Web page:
Double Discovery Center, Columbia University's program for low-income, college-bound students in New York, has named Muriel A. S. Grimmett as its new executive director. Over the last four decades, Double Discovery's academic enrichment programs have served more than 30,000 students in the city and it has served as a model for programs elsewhere.
A specialist in multicultural education and African-American studies, Dr. Grimmett has worked at the national, regional and state levels on issues related to enhancing access and outcomes for low-income, college-bound students. She has held administrative and teaching posts at the University of Nevada at Las Vegas, Rutgers University, Carleton College and Southern Illinois University.
"It is an honor to for me to take over as executive director of Columbia's oldest community outreach program," Dr. Grimmett said. "I am heartened by the large number of volunteers and friends who continue to pledge their services and resources toward the Double Discovery mission of providing academic assistance to students from underrepresented communities. I look forward to continuing the excellent work of those who came before me."
Columbia's Double Discovery Center works with teenagers who are at risk of not completing high school or entering college. It offers academic, career, college, financial aid and personal development services year-round with the goal of increasing the rate of high school graduation, college entrance and college completion. Participants have a 96 percent high school graduation rate and 66 percent go on to graduate from a four-year college - 20 percent higher than the national rate of college graduation.
Double Discovery was founded in 1965 by a group of Columbia undergraduates led by Roger Lehecka CC '67 and history professor James P. Shenton. Among the first programs of its kind in the nation, it served as a model for the federal Upward Bound college access program.
"In 1965, when we were writing the grant application for Project Double Discovery, we never thought that we were building a framework that would span four decades," Roger Lehecka said. "In the optimism of youth, I don't think any of us felt that there would still be a need for this program in the 21st century. However, since the need clearly still exists, I am thankful that we have the program and I am proud of my continuing association with it."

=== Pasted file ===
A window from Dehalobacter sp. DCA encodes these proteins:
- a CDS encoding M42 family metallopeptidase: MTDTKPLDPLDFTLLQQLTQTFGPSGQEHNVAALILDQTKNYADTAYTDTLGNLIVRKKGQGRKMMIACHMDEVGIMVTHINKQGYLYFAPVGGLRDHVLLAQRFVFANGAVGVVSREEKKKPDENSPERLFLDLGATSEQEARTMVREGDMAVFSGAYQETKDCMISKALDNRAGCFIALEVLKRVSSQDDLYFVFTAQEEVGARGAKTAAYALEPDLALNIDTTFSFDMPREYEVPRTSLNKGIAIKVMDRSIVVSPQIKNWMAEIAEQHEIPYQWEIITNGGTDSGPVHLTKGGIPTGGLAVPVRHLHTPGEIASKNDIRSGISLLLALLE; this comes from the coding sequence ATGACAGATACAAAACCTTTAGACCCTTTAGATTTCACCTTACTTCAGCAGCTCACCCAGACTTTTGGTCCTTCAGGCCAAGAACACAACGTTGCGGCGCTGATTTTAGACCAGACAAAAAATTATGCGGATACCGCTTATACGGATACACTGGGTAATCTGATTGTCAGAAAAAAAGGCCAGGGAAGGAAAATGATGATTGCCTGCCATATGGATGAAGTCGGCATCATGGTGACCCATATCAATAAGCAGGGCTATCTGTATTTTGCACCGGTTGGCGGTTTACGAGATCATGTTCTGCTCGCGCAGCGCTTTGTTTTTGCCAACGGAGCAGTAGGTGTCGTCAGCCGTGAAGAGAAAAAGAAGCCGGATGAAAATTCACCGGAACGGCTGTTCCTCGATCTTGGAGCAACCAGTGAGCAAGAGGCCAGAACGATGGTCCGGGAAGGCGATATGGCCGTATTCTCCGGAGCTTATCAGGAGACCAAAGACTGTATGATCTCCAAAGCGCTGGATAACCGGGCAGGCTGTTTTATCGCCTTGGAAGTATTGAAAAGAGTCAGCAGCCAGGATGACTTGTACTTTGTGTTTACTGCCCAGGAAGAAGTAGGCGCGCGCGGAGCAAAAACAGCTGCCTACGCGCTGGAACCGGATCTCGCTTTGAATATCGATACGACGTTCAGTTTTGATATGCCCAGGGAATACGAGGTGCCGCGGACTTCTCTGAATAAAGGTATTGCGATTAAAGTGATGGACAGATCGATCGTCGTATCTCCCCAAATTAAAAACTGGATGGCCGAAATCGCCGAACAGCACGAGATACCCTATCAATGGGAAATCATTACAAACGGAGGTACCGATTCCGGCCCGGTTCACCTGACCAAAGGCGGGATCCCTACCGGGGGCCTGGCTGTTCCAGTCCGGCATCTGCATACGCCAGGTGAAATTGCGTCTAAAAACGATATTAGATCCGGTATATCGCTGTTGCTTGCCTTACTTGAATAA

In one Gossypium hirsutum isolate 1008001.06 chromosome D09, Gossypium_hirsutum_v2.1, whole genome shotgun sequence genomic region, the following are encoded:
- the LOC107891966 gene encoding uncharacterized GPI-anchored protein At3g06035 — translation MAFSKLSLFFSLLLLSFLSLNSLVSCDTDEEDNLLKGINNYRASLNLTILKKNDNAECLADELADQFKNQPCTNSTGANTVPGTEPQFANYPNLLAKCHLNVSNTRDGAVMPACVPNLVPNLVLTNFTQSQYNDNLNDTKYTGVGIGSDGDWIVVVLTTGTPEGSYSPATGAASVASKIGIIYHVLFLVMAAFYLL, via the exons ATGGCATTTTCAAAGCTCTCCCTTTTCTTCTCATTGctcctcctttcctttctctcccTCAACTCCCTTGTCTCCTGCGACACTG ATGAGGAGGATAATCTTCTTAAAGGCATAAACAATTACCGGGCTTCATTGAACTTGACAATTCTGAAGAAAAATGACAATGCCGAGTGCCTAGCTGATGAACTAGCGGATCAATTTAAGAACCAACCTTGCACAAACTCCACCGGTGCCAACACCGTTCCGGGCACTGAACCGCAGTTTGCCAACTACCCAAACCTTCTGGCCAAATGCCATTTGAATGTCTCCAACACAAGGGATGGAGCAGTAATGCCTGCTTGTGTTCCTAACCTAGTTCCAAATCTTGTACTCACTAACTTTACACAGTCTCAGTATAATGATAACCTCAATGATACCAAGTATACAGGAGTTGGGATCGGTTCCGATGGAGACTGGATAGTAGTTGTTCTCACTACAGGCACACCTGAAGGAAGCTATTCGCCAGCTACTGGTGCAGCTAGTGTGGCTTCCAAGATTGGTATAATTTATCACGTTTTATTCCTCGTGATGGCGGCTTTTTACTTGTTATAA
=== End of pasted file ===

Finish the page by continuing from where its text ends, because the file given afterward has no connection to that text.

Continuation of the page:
As part of Columbia's Double Discovery, Upward Bound currently serves more than 165 high school students with year-round academic, career, college and counseling services, as well as a six-week summer residential academic program on campus.
Another federal program, Talent Search, instituted in 1977, provides academic services to more than 1,000 middle school, high school and young adult students annually. Middle school students attend tutoring and workshops after school and educational trips on the weekends. In the summer, there is a full day program of classes, tutoring, special interest clubs and visits on campus. Throughout the year, high school students attend test preparation courses, as well as workshops and personal development forums and weekend academic classes.
Muriel A. S. Grimmett earned her bachelor's degree and master's degree from Southern Illinois University, and her PhD in higher education administration from St. Louis University. She has received the Award of Excellence from the Association for Excellence and Equality in Education, Inc., and has been recognized for her work with the National Ronald E. McNair Undergraduate Research Conference and Graduate School Fair held annually at Delavan, Wisconsin.
In 1998, she was one of 11 recipients of the inaugural TRIO Dissemination Partnership Program grants awarded by the U. S. Department of Education. She is a member of the board of the United Way of Central Jersey and a former member of the Council of Graduate School/Council for Opportunity in Education Joint Committee.
To learn more about Double Discovery, visit: www.columbia.edu/cu/college/ddc.